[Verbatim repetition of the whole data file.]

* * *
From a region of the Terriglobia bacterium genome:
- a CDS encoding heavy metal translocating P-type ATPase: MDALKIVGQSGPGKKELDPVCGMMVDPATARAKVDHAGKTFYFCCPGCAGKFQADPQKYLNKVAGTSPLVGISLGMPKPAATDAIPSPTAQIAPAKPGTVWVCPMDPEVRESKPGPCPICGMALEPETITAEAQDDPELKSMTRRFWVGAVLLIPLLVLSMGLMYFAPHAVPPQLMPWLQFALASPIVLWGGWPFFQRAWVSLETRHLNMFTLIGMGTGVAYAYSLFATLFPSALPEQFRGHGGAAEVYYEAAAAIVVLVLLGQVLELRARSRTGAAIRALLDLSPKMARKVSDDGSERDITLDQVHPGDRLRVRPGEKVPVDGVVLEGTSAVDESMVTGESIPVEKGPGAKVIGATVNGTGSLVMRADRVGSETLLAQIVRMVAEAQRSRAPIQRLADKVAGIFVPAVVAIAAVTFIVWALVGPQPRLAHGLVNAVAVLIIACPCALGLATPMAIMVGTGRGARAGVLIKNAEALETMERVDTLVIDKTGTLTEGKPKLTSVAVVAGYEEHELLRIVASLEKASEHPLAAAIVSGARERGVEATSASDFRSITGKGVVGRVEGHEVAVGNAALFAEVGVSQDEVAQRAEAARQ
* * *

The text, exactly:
From a region of the Terriglobia bacterium genome:
- a CDS encoding heavy metal translocating P-type ATPase: MDALKIVGQSGPGKKELDPVCGMMVDPATARAKVDHAGKTFYFCCPGCAGKFQADPQKYLNKVAGTSPLVGISLGMPKPAATDAIPSPTAQIAPAKPGTVWVCPMDPEVRESKPGPCPICGMALEPETITAEAQDDPELKSMTRRFWVGAVLLIPLLVLSMGLMYFAPHAVPPQLMPWLQFALASPIVLWGGWPFFQRAWVSLETRHLNMFTLIGMGTGVAYAYSLFATLFPSALPEQFRGHGGAAEVYYEAAAAIVVLVLLGQVLELRARSRTGAAIRALLDLSPKMARKVSDDGSERDITLDQVHPGDRLRVRPGEKVPVDGVVLEGTSAVDESMVTGESIPVEKGPGAKVIGATVNGTGSLVMRADRVGSETLLAQIVRMVAEAQRSRAPIQRLADKVAGIFVPAVVAIAAVTFIVWALVGPQPRLAHGLVNAVAVLIIACPCALGLATPMAIMVGTGRGARAGVLIKNAEALETMERVDTLVIDKTGTLTEGKPKLTSVAVVAGYEEHELLRIVASLEKASEHPLAAAIVSGARERGVEATSASDFRSITGKGVVGRVEGHEVAVGNAALFAEVGVSQDEVAQRAEAARQ